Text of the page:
Roman Russell/The Broadside
When the COVID-19 pandemic shut everything down, Lara Okamoto, Director of Summit Theater Company and theater teacher for Summit High School, made one promise: Summit High School would perform Les Misérables no matter what.
Of course, this challenge sounds a lot more doable on paper or in a movie, where rules and regulations don’t get in the way. However, through it all, Summit High School was able to follow through and perform, yet in a very untraditional way.
The performances utilized traditional theater blocking and a set stage, however, it was filmed outdoors and the audio was recorded separately to follow COVID guidelines while maintaining professional sound quality.
Lara Okamoto, in a recent interview, shared about the challenges of putting together a performance of this scale with such tight restrictions.
Question: What were some of the challenges of putting together a big theatric performance during the COVID-19 Pandemic?
Okamoto: There really wasn’t anything that wasn’t a challenge except for casting. I would say everything but casting was a challenge. Financially it was really hard just knowing ticket sales weren’t going to be as good because people were going to share streaming. Streaming is less popular than in-person shows. The constant need to change to restrictions and guidelines for safety was difficult. Changing from hybrid to in-person learning and having to change schedules constantly. I think we changed school schedules three times while we were rehearsing. The extreme risk — going into extreme risk and deciding to just move our whole production outside. In retrospect, it was the shortest period of time that we were required to be outside. It was only one week versus three months. But there was no way to know that, so I think in general we made the right decision. Figuring out recording and how that was going to work, wearing masks, blocking with social distancing especially during really emotional death scenes where people looked like complete jerks if they weren’t holding the person dying. It was just kind of a barrage of complications. But, for me, this was never a production of if it was just how. How do we do this instead of should we do this. We were always going to do this, it was just always going to look different.
Question: Is there anything you’ve learned from this show you are going to apply to the future?
Okamoto: Yes absolutely! I ‘ve always directed and produced shows the same way with the way I set up the production schedule and the way that I design shows and I really really want to take away the less is more approach. I think focusing on the characters and the story out of necessity made me realize that a lot of the big production elements, as fun as they are, I don’t have to break my back to do them anymore. And sometimes we will because it’s fun, but I don’t need to hold myself to that standard because the most important thing is the people on the stage and the people behind the stage. Not the things. The things don’t make the show. They help, but they don’t make the show. The heart and soul of the production is the people. And so that’s definitely something that made this experience really special. Usually Les Mis is one of those shows where you spend a ton of money making a huge barricade and historical costumes. And I really liked our version because we didn’t. It made it really special and unique and it got to the heart of the story and the characters and focus on the incredible talent onstage. We didn’t need to gussy it up at all. It was just barebones amazing story telling.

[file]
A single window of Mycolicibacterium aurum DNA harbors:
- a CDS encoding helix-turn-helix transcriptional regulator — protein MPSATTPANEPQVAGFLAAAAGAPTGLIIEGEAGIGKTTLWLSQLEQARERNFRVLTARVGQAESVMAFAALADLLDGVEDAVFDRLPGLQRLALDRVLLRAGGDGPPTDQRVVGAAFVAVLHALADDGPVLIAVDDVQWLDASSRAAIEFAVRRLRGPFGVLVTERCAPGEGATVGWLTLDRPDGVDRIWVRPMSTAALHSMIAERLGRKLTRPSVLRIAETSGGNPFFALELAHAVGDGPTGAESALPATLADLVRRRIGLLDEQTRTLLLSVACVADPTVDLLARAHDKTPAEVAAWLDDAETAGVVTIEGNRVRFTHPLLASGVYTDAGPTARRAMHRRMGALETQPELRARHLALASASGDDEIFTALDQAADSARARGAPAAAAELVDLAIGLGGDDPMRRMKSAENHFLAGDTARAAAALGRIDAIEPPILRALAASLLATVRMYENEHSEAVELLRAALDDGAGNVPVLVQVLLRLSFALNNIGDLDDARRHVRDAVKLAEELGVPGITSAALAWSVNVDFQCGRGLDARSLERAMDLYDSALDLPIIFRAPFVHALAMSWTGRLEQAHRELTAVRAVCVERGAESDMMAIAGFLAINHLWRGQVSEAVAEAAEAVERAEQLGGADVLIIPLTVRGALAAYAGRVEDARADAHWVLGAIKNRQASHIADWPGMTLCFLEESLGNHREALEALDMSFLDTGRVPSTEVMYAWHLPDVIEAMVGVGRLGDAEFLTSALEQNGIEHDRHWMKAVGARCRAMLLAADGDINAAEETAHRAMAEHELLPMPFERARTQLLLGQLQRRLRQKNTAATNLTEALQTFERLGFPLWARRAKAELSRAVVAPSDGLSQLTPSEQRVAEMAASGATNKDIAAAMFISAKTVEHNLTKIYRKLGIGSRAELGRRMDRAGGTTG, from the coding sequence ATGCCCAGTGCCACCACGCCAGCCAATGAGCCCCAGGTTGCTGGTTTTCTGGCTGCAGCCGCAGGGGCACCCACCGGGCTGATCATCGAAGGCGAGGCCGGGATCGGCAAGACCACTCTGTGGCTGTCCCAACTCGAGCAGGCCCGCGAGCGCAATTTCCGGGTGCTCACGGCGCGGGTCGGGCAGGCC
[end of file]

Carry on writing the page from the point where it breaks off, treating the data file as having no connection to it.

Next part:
Question: Why do you think theater is important now, during this pandemic?
Okamoto: We are natural storytellers, that’s what I always say day one in Theater 1. Theater is part of who we are even if we don’t think about it as theater. Storytelling and reenacting stories and connecting is one of the most important human characteristics. I don’t think theater is going away. Theater has always adapted and changed because we need it. We always need it. We always need art in our lives and we always need expression and we always need to find ways to relate. A lot of people always say that theater is about escaping their reality. Being a different character for a while, escaping their own life. But to me, it’s about connecting. It’s about finding yourself in the characters and its about seeing yourself in the stories and finding ways to relate to other humans. And I think that especially in a time of quarantine that is so important to remember that we’re part of something larger. We’re part of a story that happened long ago and will continue long after us and we just get to be a part of that canon and it’s pretty incredible.
Question: Lastly, why choose to perform Les Misérables now?
Okamoto: Some people might have thought that it was crazy to do a super depressing musical during a super depressing time. I found it very cathartic and I also just thought it was incredibly relatable. We talked a lot in the beginning about everything that lead up to the June Rebellion in France, and there was disease, cholera, there was a lot of poverty, people were struggling with joblessness and homelessness. The difference between the upper-class and the lower-class was just expanding and populations were booming in the city. It just feels so relevant and it feels so much like that story could be so easily told today. Another reason was because it’s a beautiful, beautiful show, the music is iconic, and it’s a really once and a lifetime opportunity for a high school level theater teacher to be able to direct student that can actually, honestly, take on these huge operatic roles. We had to because I don’t know that I’ll ever get another chance to direct this show again. So we just had to, we had to find a way.
Summit High School’s Les Misérables will be streaming on June 11th and 12th at 7 pm each night and tickets can be purchased here.